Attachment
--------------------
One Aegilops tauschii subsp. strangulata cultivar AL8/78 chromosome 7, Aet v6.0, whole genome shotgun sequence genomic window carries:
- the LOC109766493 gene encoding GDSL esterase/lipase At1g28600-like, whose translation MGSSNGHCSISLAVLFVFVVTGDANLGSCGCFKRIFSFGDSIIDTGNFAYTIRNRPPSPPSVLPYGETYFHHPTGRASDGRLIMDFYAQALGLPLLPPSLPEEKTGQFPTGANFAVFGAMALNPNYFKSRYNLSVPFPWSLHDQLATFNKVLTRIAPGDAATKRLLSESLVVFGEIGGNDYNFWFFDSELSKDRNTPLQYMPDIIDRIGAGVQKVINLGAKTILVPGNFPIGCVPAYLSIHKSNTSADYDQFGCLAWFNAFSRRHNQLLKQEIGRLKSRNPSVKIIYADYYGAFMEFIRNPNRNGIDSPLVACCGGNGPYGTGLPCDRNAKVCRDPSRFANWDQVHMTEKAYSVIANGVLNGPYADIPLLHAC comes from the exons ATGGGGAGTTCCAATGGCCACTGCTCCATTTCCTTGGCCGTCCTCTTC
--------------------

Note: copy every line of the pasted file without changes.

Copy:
One Aegilops tauschii subsp. strangulata cultivar AL8/78 chromosome 7, Aet v6.0, whole genome shotgun sequence genomic window carries:
- the LOC109766493 gene encoding GDSL esterase/lipase At1g28600-like, whose translation MGSSNGHCSISLAVLFVFVVTGDANLGSCGCFKRIFSFGDSIIDTGNFAYTIRNRPPSPPSVLPYGETYFHHPTGRASDGRLIMDFYAQALGLPLLPPSLPEEKTGQFPTGANFAVFGAMALNPNYFKSRYNLSVPFPWSLHDQLATFNKVLTRIAPGDAATKRLLSESLVVFGEIGGNDYNFWFFDSELSKDRNTPLQYMPDIIDRIGAGVQKVINLGAKTILVPGNFPIGCVPAYLSIHKSNTSADYDQFGCLAWFNAFSRRHNQLLKQEIGRLKSRNPSVKIIYADYYGAFMEFIRNPNRNGIDSPLVACCGGNGPYGTGLPCDRNAKVCRDPSRFANWDQVHMTEKAYSVIANGVLNGPYADIPLLHAC comes from the exons ATGGGGAGTTCCAATGGCCACTGCTCCATTTCCTTGGCCGTCCTCTTC